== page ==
Flower O’ The Heather

Posted by Missouri Rev on Mar 2nd, 2006

Though meteorologists in our neck of the woods consider March 1st the beginning of spring, the real proof came yesterday when I drove past a local slue. There on various logs were dozens of painted turtles sunbathing in the beautiful 75 degree weather. Frog orchestras are soon in coming . . . can’t wait.

I have been enjoying a great though mostly unknown historical novel, Flower O’ The Heather – A Story of the Killing Times, written in 1922 by Robert William MacKenna. It’s the story of the conversion of a young man to the Covenanter’s faith through the trials he endured during the savage persecution of the Covenanters around 1685. Having joined the King’s army (English) after being expelled from college, Walter de Brydde soon deserts it because he cannot stomach the various crimes he is required to participate in to punish those who will not take the “test oath.” Without food or a place to lay his head, he is rescued by an old Presbyterian pastor who, having refused to take the oath, was forced into the Highland moorland to live quite primitively so that he could continue to lead worship on the Lord’s Day during open air meetings in the fields called Conventicles. Eventually they are surrounded by soldiers and the faithful pastor gives his life for him, so that he escapes. Through many more severe trials and wonderful blessings he comes into full faith as one who suffers for Christ and for his fellow Covenanters. The names and historical events woven into the story are historically accurate. The author, in giving it such a robust Scottish flavor, uses the heavy Scottish brogue in many places, which is sometimes hard to follow. Here are a few bonnie quotes that I thought you lassies ane laddies woohhd anjoh.

During the night the Reverend Alexander Main would often play haunting Scottish tunes on his flute. One night there was noticeable silence for which young Brydden inquired of the pastor, “Well,” he said. “it is Saturday, and ye’ll no’ hear me playing the nicht. On such a nicht one is too near the threshold of the Sabbath day lichtly to engage in sic worldly amusement. However, if ye’ll come around to my side of the loch about the usual time, we’ll take a bite o’ supper together—after that ye’d better leave me to my meditations in view of the Lord’s Day, for I am preaching the morn.” “In which church, may I ask?” I said, forgetting for a moment where I was. “In the kirk of the moorland,” he answered, “which has no roof but God’s Heaven, and no altar but the loving hearts of men and women!”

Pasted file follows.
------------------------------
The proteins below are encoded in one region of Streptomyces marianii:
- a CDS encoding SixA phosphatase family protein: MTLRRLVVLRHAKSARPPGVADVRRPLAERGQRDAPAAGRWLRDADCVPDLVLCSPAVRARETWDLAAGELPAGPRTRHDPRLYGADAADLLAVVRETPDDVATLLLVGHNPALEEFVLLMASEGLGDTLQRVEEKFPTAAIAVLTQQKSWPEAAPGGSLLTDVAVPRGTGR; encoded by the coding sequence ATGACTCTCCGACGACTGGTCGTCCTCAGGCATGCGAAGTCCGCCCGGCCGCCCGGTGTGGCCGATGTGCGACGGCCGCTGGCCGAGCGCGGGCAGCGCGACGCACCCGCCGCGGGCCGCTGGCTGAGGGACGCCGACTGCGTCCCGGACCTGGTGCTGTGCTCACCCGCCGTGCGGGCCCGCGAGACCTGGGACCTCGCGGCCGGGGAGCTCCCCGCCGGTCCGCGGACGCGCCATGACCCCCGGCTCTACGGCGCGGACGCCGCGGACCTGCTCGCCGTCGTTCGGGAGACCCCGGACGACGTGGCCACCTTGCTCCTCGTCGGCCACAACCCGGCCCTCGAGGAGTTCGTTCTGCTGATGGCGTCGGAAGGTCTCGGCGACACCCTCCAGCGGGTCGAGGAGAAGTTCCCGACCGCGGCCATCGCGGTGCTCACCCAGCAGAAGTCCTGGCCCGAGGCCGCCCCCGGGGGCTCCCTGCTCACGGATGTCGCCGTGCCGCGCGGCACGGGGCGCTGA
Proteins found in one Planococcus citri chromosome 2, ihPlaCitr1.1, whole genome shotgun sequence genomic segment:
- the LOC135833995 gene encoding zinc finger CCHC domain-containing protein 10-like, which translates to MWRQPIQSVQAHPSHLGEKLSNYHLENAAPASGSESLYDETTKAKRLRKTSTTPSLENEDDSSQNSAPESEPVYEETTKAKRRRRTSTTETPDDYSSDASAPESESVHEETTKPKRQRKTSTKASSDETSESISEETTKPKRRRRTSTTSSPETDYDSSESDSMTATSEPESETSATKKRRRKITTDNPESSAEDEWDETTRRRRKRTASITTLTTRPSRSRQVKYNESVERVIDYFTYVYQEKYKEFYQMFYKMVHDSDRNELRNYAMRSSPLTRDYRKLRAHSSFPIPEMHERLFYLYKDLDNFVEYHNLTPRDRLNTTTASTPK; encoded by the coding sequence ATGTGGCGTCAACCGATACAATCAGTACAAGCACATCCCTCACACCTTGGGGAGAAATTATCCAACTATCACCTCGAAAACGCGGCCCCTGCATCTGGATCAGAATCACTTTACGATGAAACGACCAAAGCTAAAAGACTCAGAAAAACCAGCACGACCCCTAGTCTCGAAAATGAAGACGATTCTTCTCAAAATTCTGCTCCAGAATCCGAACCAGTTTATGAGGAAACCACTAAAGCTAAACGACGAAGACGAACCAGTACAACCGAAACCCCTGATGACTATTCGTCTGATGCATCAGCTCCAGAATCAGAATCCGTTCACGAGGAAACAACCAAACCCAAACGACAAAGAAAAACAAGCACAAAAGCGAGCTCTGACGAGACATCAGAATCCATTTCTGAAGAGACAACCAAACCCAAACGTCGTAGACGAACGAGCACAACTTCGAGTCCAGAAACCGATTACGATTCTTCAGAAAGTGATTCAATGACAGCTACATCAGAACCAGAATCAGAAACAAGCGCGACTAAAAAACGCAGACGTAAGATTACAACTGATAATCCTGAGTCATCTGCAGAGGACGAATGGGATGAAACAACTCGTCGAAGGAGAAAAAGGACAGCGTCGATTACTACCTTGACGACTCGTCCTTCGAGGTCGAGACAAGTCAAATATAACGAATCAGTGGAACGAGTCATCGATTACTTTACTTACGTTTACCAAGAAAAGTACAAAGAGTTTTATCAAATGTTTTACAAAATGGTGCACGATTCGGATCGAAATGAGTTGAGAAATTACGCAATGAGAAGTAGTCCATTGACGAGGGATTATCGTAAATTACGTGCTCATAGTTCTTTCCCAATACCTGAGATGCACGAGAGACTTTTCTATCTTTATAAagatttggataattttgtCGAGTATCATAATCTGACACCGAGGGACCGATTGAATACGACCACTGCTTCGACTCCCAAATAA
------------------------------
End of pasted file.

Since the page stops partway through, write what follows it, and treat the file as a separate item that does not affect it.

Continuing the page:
The glorious death of Rev. Main: “I heard the jangle of bridle chains, and the creak of stirrup leathers: I could hear the heavy breathing of the horses—they were closing in upon me from every side. One minute more and I should be discovered, and then, death! And I, because I had learned to love, had grown afraid to die. Suddenly, clear and shrill, the sound of a flute came from the far side of the loch. What madness was this? Did not the old man know that the troopers were upon us? In the very teeth of danger he was calmly playing a tune that I had heard more than once in the moonlit hours of the night. O fool! What frenzy had seized him? . . . And then the truth flashed upon me. It was not madness: it was sacrifice! He had seen my danger, and to save me, with no thought of self, he had done this thing. . . . Would he take the oath? I knew that to him allegiance to his God was more precious than fealty to an earthly king. I could see the whole scene: he, calm, in the circle of his accusers, with the firing party charging their weapons. I could hear the bullying voice of the commander trying to break his spirit, and then I knew—for I had seen it—that he would be given five minutes to make his peace with God. Little need for that! . . . The crash of muskets tore the silence and I knew that Alexander Main, hillman, and Saint, had won his crown of glory at the last.

Young Brydden, upon waking from a coma after several days, the result of fall that broke his leg while fleeing his pursuers, discovers the care that was given him by the mother and daughter of a humble covenanting family, the Patersons. “Can ye feed yersel’, or maun I feed ye like a bairn [child] ?” She gave me a horn spoon, and with a shaky hand I fed myself. She sat watching me, but did not speak again till I had finished my meal. “That’s better,” she said. “You’ll soon be yersel’ again. It’s the prood woman I am. I never yet knew a man sae ill as you ha’e been pu’ through. Man, but for the grace o’ God and our Mary [the lady’s daughter that discovered him injured and risked her neck to rescue him], the craws on the moor ha’e picked yer banes white long ere noo.”